Somali government soldiers on Wednesday after insurgents attacked a United Nations compound in Mogadishu - Mohamed Abdiwahab/Agence France-Presse — Getty Images
by Abukar Arman
Wednesday, June 19, 2013
The gruesome attack on the U.N. compound in Mogadishu that killed 18 people has shocked the world. Once the “Breaking News” hit the social media, condemnations, condolences, and blame started pouring.
This latest bloody attack couldn’t come at a worst time — when security in Mogadishu was rapidly improving, when the country (especially Mogadishu) was being showcased as an emerging market, and when the newly appointed U.N. Secretary General’s Special Representative for Somalia, Ambassador Nicholas Kay, UNSOM and other U.N. agencies were getting situated in the city.
Al-Shabaab’s objective is clear: Seize the vacuum created by the prevalent false sense of security and total preoccupation with internal political bickering. (Remember, al-Shabaab was not defeated on the battleground, they just tactically immersed into the society.) Expose the government’s incapacity to provide sustainable security even in Mogadishu. Break the security gains momentum in the capital, and severely disrupt the sense of normalcy with such high profile operation. Hit the heart of the U.N. operation and its private security groups to pressure it to reconsider total transfer of its operations into Mogadishu.
What should we learn from this? I hope the following two things:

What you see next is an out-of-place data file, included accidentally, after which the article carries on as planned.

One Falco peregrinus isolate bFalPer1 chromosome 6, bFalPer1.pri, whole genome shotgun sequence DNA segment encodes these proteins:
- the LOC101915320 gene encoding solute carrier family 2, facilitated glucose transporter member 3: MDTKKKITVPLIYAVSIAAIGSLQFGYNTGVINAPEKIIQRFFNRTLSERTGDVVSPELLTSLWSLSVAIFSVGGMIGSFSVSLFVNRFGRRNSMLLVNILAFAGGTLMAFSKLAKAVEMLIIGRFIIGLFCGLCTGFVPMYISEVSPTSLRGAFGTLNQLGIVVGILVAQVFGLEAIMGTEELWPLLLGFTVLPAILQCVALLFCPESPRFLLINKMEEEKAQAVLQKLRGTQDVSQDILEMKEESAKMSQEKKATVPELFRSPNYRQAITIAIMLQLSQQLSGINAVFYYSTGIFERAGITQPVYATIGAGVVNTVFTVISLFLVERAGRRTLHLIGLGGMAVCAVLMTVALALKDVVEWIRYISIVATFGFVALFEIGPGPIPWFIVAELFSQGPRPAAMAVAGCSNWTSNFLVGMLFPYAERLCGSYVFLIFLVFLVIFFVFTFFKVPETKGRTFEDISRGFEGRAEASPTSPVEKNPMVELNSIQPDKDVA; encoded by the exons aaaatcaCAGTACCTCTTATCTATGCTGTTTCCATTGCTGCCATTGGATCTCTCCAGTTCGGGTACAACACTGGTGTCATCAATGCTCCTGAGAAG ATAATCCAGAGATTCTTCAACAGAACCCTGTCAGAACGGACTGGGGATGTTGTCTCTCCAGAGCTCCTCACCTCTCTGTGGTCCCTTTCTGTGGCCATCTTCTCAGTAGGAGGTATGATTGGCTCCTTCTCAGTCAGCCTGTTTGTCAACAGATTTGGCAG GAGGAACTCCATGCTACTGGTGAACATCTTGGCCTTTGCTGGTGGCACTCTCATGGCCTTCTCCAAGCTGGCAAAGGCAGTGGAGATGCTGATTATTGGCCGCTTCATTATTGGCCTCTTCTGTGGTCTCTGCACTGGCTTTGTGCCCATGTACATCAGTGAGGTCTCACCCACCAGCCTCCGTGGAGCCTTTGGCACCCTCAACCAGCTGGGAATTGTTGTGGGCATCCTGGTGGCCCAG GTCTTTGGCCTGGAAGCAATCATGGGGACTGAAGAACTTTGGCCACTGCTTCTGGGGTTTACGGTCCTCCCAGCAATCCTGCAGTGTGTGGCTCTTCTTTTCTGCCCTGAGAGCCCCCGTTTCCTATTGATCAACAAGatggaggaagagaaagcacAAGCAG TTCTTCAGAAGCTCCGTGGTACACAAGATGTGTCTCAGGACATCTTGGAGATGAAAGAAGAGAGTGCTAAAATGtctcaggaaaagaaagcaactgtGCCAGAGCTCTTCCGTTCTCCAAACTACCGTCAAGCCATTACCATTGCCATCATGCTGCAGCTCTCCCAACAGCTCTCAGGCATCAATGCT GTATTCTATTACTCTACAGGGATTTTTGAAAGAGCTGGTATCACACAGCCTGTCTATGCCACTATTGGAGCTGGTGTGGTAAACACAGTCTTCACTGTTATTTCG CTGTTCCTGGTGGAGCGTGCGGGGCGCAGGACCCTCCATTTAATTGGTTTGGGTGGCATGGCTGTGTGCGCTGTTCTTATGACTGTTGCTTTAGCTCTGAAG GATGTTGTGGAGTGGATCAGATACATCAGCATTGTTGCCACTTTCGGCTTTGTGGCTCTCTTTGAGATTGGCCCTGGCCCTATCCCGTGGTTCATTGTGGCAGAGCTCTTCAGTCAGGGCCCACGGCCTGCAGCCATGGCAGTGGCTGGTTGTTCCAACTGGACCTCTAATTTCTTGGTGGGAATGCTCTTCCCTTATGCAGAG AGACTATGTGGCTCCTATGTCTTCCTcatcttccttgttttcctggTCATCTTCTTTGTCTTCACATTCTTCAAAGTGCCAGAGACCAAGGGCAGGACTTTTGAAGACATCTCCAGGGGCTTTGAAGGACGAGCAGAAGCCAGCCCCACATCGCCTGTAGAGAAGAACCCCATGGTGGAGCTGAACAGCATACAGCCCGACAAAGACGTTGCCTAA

First, as I tweeted earlier, it’s time to seriously invest in rebuilding the national army. Anyone who is interested to know how serious the international community has been in adequately training, arming, and paying the Somali Army (and members of the other branches of the security apparatus) should compare the peanuts invested in Somalia verses Iraq and Afghanistan.
Second, as the government (and AMISOM forces) increases its military push against al-Shabaab, it must keep in mind that winning a guerilla war carried out inside a city like Mogadishu with over two million residents is almost impossible. If such warfare was in any way easy the mightiest military force on the face of the earth (U.S./NATO) would’ve defeated the Taliban long ago; hence, the importance of exploring other strategic non-military options in dealing with al-Shabaab.
Third, the U.N. should not be intimidated by this attack. Any retreat would further embolden al-Shabaab. It was encouraging to hear Ambassador Kay say: “the U.N. is committed to its mission…We’re here to help and we’re here to stay.”
Abukar Arman is a former diplomat (Somalia's Special Envoy to the US). Arman is widely published political analyst. His focus has been post-civil war Somalia, extremism, Islam, and US foreign policy. He is a DiploAct of a sort (fusion of diplomacy & activism). You may follow him on Twitter: @AbukarArman and reach him via e-mail: [email protected]